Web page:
11. ^ Tsongkhapa condensed his view on "ultimate reality" in the short text In Praise of Dependent Arising[46] c.q. In Praise of Relativity[web 7][web 5] c.q. The Essence of Eloquency.[web 5] Tsongkhapa:
    Whatever depends on causes and conditions
    Is empty of intrinsic reality
    What excellent instruction could there be
    More marvellous than this discovery?[web 5]
  12. ^ This is reflected in the name "Advaita Vision," the website of advaita.org.uk, which propagates a broad and inclusive understanding of advaita.[web 9]
  13. ^ It is often used interchangeably with the term citta-mātra, but they have different meanings. The standard translation of both terms is "consciousness-only" or "mind-only." Several modern researchers object this translation, and the accompanying label of "absolute idealism" or "idealistic monism".[74] A better translation for vijñapti-mātra is representation-only.[75]
  14. ^ 1. Something is. 2. It is not. 3. It both is and is not. 4. It neither is nor is not.[web 10][76]
  15. ^ The influence of Mahayana Buddhism on other religions and philosophies was not limited to Vedanta. Kalupahana notes that the Visuddhimagga contains "some metaphysical speculations, such as those of the Sarvastivadins, the Sautrantikas, and even the Yogacarins".[78]
  16. ^ "An" means "not", or "non"; "utpāda" means "genesis", "coming forth", "birth"[web 11] Taken together "anutpāda" means "having no origin", "not coming into existence", "not taking effect", "non-production".[web 12] The Buddhist tradition usually uses the term "anutpāda" for the absence of an origin[15][79] or sunyata.[80] The term is also used in the Lankavatara Sutra.[17] According to D.T Suzuki, "anutpada" is not the opposite of "utpada", but transcends opposites. It is the seeing into the true nature of existence,[18] the seeing that "all objects are without self-substance".[19]
  17. ^ "A" means "not", or "non" as in Ahimsa, non-harm; "jāti" means "creation" or "origination;[81] "vāda" means "doctrine"[81]
  18. ^ Neo-Vedanta seems to be closer to Bhedabheda-Vedanta than to Shankara's Advaita Vedanta, with the acknowledgement of the reality of the world. Nicholas F. Gier: "Ramakrsna, Svami Vivekananda, and Aurobindo (I also include M.K. Gandhi) have been labeled "neo-Vedantists," a philosophy that rejects the Advaitins' claim that the world is illusory. Aurobindo, in his The Life Divine, declares that he has moved from Sankara's "universal illusionism" to his own "universal realism" (2005: 432), defined as metaphysical realism in the European philosophical sense of the term."[86]
  19. ^ Abhinavgupta (between 10th – 11th century AD) who summarized the view points of all previous thinkers and presented the philosophy in a logical way along with his own thoughts in his treatise Tantraloka.[web 15]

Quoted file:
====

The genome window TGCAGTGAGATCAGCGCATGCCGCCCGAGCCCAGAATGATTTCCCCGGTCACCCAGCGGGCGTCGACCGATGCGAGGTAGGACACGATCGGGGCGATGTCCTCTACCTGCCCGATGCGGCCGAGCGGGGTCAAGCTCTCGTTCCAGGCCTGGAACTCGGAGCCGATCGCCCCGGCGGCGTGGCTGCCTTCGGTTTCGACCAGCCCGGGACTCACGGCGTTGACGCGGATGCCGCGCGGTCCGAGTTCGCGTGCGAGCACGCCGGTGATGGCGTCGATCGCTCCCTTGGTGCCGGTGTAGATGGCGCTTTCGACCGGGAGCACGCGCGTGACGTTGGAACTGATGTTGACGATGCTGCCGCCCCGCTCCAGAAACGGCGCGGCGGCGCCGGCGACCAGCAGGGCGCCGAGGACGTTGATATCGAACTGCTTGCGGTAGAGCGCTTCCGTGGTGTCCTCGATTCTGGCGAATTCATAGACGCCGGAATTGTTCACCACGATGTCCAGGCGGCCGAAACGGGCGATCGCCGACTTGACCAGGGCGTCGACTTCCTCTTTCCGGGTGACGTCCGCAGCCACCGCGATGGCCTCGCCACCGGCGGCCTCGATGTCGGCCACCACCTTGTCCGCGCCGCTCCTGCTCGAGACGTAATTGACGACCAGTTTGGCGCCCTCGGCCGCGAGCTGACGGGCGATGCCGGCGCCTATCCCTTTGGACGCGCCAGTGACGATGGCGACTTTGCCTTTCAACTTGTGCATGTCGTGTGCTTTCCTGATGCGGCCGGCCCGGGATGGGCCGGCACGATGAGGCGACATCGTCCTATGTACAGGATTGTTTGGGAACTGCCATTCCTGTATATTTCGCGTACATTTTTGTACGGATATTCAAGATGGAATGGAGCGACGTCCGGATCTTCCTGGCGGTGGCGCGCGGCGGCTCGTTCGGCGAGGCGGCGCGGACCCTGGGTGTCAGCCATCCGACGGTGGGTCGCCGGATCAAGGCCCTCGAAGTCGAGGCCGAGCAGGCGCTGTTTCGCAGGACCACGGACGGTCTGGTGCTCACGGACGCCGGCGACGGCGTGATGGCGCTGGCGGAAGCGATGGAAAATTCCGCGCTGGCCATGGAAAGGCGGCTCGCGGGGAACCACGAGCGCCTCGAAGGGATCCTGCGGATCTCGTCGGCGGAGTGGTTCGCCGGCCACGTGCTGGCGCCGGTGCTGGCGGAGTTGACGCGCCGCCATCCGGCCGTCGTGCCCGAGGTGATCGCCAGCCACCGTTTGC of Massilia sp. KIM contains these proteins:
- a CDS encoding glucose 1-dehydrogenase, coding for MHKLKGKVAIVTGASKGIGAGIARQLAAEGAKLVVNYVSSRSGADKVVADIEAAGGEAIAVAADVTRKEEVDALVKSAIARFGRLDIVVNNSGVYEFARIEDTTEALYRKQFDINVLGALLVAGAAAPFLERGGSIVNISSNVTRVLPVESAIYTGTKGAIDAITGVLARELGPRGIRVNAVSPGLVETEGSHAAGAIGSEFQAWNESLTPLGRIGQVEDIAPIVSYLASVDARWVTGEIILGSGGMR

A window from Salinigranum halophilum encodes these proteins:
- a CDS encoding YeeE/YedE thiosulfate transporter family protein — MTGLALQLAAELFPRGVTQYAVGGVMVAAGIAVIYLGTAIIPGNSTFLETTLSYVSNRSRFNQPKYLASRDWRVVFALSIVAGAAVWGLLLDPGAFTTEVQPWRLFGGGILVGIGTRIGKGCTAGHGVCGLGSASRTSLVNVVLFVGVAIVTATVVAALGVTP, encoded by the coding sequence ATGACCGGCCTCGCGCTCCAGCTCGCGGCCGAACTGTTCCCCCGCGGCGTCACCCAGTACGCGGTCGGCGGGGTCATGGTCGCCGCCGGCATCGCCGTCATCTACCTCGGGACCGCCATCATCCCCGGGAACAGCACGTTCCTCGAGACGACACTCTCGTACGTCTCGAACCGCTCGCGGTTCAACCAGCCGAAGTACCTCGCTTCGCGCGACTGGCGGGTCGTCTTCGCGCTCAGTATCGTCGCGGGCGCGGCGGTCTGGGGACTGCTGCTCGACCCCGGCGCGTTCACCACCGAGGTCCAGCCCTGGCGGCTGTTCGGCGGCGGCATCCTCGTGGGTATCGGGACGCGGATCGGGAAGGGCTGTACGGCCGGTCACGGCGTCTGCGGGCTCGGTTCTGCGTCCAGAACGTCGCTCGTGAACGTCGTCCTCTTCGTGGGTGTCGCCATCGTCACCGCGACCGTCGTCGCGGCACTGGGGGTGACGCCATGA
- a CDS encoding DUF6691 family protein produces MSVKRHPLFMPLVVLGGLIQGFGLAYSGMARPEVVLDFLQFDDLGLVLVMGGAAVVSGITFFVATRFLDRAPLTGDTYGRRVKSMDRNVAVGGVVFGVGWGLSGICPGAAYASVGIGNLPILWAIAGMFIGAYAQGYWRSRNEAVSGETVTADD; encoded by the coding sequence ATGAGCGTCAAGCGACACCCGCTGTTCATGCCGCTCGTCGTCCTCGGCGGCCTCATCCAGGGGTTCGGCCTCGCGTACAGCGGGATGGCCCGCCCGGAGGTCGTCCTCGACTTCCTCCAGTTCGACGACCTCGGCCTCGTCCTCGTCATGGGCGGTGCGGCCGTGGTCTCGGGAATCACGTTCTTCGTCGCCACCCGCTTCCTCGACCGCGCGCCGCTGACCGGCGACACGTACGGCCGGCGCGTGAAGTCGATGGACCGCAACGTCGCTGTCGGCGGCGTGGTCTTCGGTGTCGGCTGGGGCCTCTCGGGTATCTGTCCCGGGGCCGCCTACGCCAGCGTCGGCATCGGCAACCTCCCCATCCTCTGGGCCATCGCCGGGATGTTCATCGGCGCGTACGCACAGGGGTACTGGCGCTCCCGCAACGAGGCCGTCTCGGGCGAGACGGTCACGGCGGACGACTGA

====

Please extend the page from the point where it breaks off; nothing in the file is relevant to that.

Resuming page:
20. ^ A Christian reference. See [web 17] and [web 18] Ramana was taught at Christian schools.[101]
  21. ^ Siddharameshwar Maharaj's method closely parallels Buddhist methods of enquiry into the nature of self, as reflected in the Milinda Panha.
  22. ^ According to Nisargadatta Maharaj too, what this "I am" is cannot be described or defined; the only thing to be stated about it is what it is not.[106]
  23. ^ The term "garbha" has multiple denotations. A denotation of note is the garba of the Gujarati: where a spiritual circle dance is performed around a light or candle placed at the centre, bindu. This dance informs the Tathāgatagarbha Doctrine. Interestingly, the Dzogchenpa tertön Namkai Norbu teaches a similar dance upon a mandala, the Dance of the Six Lokas as terma, where a candle or light is similarly placed.[citation needed]
  24. ^ Full: rigpa ngo-sprod gcer-mthong rang-grol[145]
  25. ^ This text is part of a collection of teachings entitled "Profound Dharma of Self-Liberation through the Intention of the Peaceful and Wrathful Ones"[147] (zab-chos zhi khro dgongs pa rang grol, also known as kar-gling zhi-khro[148]), which includes the two texts of bar-do thos-grol, the so-called "Tibetan Book of the Dead".[149] The bar-do thos-grol was translated by Kazi Dawa Samdup (1868-1922), and edited and published by W.Y. Evans-Wenz. This translation became widely known and popular as "the Tibetan Book of the Dead", but contains many misatkes in translation and interpretation.[149][150]
  26. ^ See also Self Liberation through Seeing with Naked Awareness
  27. ^ In Dutch: "Niet in een denkbeeld te vatten".[152]
  28. ^ According to Renard, Alan Watts has explained the difference between "non-dualism" and "monism" in The Supreme Identity, Faber and Faber 1950, p.69 and 95; The Way of Zen, Pelican-edition 1976, p.59-60.[155]
  29. ^ James also gives descriptions of conversion experiences. The Christian model of dramatic conversions, based on the role-model of Paul's conversion, may also have served as a model for Western interpretations and expectations regarding "enlightenment", similar to Protestant influences on Theravada Buddhism, as described by Carrithers: "It rests upon the notion of the primacy of religious experiences, preferably spectacular ones, as the origin and legitimation of religious action. But this presupposition has a natural home, not in Buddhism, but in Christian and especially Protestant Christian movements which prescribe a radical conversion."[162] See Sekida for an example of this influence of William James and Christian conversion stories, mentioning Luther[163] and St. Paul.[164] See also McMahan for the influence of Christian thought on Buddhism.[165]